Is This Normal? 6 Common Pregnancy ConcernsLisanne Wellness Center
Pregnancy is an exciting time in a woman’s life, but it can also be nerve-wracking especially for a first-time mom. Every woman and every pregnancy is different, so there is a broad range of what is considered “normal.” If you look at any online pregnancy forum, you are bound to be inundated with thousands of questions and answers tackling topics from indigestion to discharge and whether or not these things should concern you.
If you’re wondering if your symptoms are “normal” during pregnancy, then read on.
Cervical Discharge: Cervical discharge during pregnancy is normal. It is called leukorrhea and should be thin, white, milky, and mild smelling. Some women experience an excessive amount of discharge, which is typically nothing to worry about. Avoid tampons and use a panty liner or pad if you are uncomfortable. If the discharge is green or yellow, strong smelling and/or itchy then you could have an infection and need to let your doctor know. Spotting (light bleeding) can also sometimes occur, but you should still let your doctor know.
Breasts: Your breasts will change in a number of ways throughout your pregnancy because of changing hormone levels. You may notice the following changes to your breasts.
- They’re bigger: They may feel itchy as your skin stretches. It’s common to go up a cup size or two during pregnancy.
- They’re more tender: Your breasts might feel swollen, tingly, itchy, or extra sensitive to touch. The growth of milk ducts plus increased blood flow contribute to the tenderness.
- Your nipples are darker: This is due to changes in hormones that affect skin pigmentation.
- Your veins are more noticeable: Increased blood flow and volume can cause your veins to darken.
- They’re leaking: Your breasts start making colostrum around month three or four and some women experience leakage of this substance during pregnancy.
With all these changes, it can be hard to detect potential health issues such as breast cancer. It is still important to screen yourself for breast cancer; having breast cancer during pregnancy is rare but it is the most common type of cancer during pregnancy and breastfeeding. Notify your doctor if you do find a lump or change that concerns you.
Indigestion & Heartburn: Many women experience indigestion or heartburn during pregnancy. This could be due to changes in hormone levels or, later in pregnancy, the pressure exerted on your stomach by the growing fetus. Symptoms usually come after eating and include feeling sick or nauseous and burping.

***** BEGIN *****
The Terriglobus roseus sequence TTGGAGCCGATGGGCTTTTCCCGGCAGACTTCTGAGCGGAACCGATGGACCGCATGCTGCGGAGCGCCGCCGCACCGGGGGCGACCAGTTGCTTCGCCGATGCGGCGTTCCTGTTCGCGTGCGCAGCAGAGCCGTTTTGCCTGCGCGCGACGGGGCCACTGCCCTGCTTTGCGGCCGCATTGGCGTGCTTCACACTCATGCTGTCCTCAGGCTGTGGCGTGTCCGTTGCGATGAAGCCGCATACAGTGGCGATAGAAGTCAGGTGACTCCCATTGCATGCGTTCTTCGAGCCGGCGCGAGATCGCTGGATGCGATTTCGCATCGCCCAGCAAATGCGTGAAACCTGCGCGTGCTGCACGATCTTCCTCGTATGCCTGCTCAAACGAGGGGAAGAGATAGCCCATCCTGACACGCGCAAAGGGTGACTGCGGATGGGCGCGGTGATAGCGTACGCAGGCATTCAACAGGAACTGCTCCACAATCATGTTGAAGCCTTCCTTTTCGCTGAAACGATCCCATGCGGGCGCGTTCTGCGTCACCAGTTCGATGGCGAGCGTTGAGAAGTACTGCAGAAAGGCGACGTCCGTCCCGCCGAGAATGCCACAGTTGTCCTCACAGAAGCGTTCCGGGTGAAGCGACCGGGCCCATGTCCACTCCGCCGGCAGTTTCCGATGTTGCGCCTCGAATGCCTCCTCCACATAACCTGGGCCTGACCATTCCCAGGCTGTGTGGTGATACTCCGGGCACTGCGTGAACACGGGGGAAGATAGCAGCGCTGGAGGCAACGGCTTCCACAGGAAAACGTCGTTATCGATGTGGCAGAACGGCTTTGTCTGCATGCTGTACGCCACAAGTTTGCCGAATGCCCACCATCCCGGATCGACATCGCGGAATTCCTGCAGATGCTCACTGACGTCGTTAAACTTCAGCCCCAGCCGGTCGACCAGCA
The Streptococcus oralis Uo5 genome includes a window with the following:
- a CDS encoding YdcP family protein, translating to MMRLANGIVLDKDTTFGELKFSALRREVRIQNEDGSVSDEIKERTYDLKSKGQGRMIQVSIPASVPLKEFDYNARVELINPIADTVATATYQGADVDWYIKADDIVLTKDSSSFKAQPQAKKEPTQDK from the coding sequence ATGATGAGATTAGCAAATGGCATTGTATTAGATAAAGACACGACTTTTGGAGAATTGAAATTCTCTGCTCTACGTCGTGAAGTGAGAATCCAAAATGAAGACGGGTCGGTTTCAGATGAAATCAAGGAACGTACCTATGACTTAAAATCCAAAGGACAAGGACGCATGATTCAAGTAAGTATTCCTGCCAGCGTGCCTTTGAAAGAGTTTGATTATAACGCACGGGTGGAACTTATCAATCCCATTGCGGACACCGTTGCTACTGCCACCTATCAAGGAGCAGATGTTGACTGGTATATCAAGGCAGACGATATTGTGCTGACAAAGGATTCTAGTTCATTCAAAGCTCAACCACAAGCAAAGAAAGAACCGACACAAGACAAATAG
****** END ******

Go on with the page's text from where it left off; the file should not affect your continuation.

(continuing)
Heartburn is a burning sensation in your chest due to stomach acid passing from your stomach to esophagus. Your muscles are more relaxed during pregnancy thanks to the hormone relaxin. This means the esophageal sphincter, which acts as a gatekeeper between your stomach and esophagus, isn’t as effective at preventing acid from leaking up into the esophagus. Changing your diet or exercise regimen may be all you need to address symptoms. If not, talk to your doctor about possible medications that could help.
Sex Drive: It’s normal to experience a lower or higher sex drive throughout pregnancy. During the first trimester, many women have a lower sex drive because of increased estrogen and progesterone and unpleasant symptoms like nausea and fatigue. Toward the end of the first trimester and throughout later stages, you may experience an increased libido because of increased vaginal lubrication and hypersensitivity of genitals and nipples thanks to increased blood flow. Also, you may embrace your fuller figure toward the end of pregnancy or feel physically and emotionally uncomfortable because of it, which will undoubtedly affect your desire for sex.
Mood: All those new hormones have physical and emotional effects on your changing body during pregnancy! Hormones, fatigue, stress, and metabolic changes can contribute to mood swings and/or changes during pregnancy. Self-care is extra important when you are pregnant; make sure you get plenty of sleep, exercise regularly, and take rest breaks throughout the day to help with balancing hormones and combatting stress. While fluctuations in mood are normal, depression and anxiety are not and need to be addressed.
Cramping: In most cases, mild cramping is normal and is a direct result of the changes your body is going through. Very early on, you might get some cramping (which may be accompanied by spotting) during implantation. Later, you may also feel sharp pains on one or both sides of your abdomen caused by stretching of ligaments that support your uterus. Remember that your uterus is a muscle and muscles contract, which feels like a cramp. Whenever it is stimulated (by a full bladder, exercise, etc.) its natural response is to contract. In your third trimester, Braxton-Hicks contractions kick in (contractions that do not progress to labor). How do you know if your cramps are normal? If you’ve recently had sex, are able to relieve the pain by changing physical positions, or a bowel movement brings relief then they’re (usually) not a concern. Contact your doctor if you have persistent pain or cramping, six or more contractions in an hour, bleeding, dizziness, or if your gut tells you something isn’t right.
While all of these things are normal during pregnancy, it’s important to remember that every woman is different. Just because something is technically normal doesn’t mean you should let it carry on if it concerns you. If you feel that something isn’t right, you should contact your doctor right away. Over time, you’ll learn what’s normal for your body.
For more information on what to expect during pregnancy, contact Lisanne Wellness Center at 713-461-WELL (9355).